Crossing over the border into Spain, we stumbled across the Los pueblos más bonitos de España town of Cuidad Rodrigo. It certainly looked like a lovely place to explore, although given we had hit a travel wall and it was a regional holiday, so we decided that nature was far more what we needed. Navarredonda de la Riconada was our destination where there was a free Aire in the village. With access to walks all through the forests and up into the mountains, it called me for a hike. I had seen a route up to the Pico Cervero, a 1465m high mountain with a cross on the top. Whilst I knew I didn’t have the energy to climb to the top, I would at least get to base camp.

    The walk goes directly from the Aire, so it is easy to follow and with spring in the air, it was amazing to see nature unfurling. It was a delight for the photographer in me. Once up at the top, my maps.me app showed me plenty of ‘coming down’ options to give me a circular walk. Although, I stumbled onto a private path leading to houses. However, after already covering 4 miles, I decided to take the risk of walking on their land, as the alternative was not a favourable option with hips already crying. If you do this hike, you might need to choose a different path back down, or risk it as I did. Irrespective, it is a fabulous walk and perhaps for you, hiking to the top of the mountain is just what the doctor ordered. If so allow at least 3 hours.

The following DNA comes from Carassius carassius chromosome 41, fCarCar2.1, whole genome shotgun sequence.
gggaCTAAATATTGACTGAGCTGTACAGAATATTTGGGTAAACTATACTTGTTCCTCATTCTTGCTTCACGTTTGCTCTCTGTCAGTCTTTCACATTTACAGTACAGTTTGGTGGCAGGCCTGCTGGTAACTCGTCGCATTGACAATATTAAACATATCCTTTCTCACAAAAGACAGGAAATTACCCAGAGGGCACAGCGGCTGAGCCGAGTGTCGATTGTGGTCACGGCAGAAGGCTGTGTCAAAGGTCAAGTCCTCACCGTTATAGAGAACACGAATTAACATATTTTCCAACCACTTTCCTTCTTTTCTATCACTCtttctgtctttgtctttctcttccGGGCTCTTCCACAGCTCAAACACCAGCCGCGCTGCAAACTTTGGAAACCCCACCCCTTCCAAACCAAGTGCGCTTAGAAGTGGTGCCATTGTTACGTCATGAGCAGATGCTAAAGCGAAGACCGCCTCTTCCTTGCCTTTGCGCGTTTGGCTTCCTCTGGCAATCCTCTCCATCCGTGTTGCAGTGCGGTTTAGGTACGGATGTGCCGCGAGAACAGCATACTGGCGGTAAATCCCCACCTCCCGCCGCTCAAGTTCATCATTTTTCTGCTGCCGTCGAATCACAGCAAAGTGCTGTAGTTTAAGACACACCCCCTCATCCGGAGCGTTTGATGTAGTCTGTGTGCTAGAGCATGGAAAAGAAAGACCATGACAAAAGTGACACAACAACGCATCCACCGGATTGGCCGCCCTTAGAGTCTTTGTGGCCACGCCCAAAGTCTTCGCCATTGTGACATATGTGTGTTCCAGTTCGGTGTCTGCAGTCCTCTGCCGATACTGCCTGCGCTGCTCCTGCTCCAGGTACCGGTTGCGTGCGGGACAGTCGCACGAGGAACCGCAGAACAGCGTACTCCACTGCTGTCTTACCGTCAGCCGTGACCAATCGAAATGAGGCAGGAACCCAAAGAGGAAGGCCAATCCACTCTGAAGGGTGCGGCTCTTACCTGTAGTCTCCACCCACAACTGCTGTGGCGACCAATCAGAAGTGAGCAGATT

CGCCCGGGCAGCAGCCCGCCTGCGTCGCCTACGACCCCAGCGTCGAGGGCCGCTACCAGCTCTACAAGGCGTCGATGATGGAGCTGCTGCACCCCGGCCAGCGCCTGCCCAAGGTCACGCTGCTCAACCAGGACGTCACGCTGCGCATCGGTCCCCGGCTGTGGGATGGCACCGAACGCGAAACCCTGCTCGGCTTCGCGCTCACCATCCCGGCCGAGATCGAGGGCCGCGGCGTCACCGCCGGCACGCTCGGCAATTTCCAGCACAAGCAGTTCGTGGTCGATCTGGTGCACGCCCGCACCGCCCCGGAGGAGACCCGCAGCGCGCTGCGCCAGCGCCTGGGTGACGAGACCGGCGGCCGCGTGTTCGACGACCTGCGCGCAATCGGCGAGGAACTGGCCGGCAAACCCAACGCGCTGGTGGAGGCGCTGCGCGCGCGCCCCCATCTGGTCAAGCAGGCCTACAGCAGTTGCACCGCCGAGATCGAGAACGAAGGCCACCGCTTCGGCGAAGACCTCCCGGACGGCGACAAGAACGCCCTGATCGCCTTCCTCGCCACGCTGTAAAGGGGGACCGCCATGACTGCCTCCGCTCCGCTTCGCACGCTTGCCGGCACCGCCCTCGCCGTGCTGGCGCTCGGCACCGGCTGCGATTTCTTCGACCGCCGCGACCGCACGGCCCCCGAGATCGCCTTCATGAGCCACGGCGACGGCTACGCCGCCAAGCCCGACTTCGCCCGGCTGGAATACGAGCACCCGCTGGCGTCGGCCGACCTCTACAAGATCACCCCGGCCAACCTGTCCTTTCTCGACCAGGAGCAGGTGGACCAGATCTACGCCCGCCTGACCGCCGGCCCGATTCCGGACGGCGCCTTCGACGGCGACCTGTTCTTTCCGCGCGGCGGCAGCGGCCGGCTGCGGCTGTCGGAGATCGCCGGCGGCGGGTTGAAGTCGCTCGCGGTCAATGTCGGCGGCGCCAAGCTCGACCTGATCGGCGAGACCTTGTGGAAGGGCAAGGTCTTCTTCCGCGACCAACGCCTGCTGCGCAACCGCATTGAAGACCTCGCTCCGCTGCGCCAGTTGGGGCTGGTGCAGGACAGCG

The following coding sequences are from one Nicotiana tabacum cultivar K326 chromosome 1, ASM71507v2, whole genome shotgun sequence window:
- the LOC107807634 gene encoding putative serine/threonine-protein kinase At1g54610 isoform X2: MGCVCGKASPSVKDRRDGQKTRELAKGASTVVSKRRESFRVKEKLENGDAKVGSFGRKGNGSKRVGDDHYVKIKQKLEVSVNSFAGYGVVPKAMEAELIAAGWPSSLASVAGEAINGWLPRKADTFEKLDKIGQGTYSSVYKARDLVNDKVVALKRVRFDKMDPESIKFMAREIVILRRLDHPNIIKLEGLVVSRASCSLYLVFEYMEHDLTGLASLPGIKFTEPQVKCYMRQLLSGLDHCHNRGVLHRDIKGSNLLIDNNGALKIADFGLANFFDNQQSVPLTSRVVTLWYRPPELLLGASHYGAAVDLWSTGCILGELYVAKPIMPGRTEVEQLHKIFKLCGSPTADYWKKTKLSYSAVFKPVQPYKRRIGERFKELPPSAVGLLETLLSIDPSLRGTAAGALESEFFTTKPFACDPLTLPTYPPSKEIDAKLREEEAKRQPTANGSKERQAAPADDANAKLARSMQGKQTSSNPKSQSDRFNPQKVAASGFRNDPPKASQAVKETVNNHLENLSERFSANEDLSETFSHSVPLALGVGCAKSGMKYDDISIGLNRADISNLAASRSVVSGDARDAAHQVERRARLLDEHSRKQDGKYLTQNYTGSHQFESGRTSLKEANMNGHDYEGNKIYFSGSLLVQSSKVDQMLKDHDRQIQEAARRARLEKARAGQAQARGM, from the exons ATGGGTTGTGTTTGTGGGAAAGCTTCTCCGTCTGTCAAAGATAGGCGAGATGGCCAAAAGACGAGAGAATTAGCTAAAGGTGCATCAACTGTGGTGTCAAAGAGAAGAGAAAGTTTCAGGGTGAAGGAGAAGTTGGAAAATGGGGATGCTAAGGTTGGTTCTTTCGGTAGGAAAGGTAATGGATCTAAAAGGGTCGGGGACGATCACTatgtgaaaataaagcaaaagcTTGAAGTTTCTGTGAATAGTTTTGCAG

• Castilla Canal – Villamuriel nr Palencia – 5 gentle miles

    After the beautiful surprise of Valladolid, where we had some chores to do, we found ourselves at a free Aire in Villamuriel, just off the A67. Equidistant from Palencia and Valladolid, this seemingly insignificant town, offers a wonderful secret to its visitors. Not only is there a Roman bridge on entry, Napoleonic history and a fabulous, oversized church for the size of the town; it has a canal. I have to admit to being somewhat surprised that Spain has canals. In fact there are five dotted around the country, the Castilla Canal being the oldest and longest. It was built in 1753 and was the first major civil engineering project in the country. Whilst the passage of 350 boats that passed along the 120 mile (200km) canal, was a life line for the region, it also created an economic boost with the emergence of mills along its banks. Today the canal is more about recreation with its network of tow-paths and staged locks transcending the 150m height difference from end to end. Whether walking, cycling or canoeing this fabulous canal is worth exploring. Villamuriel is a great place to pick up one of your legs.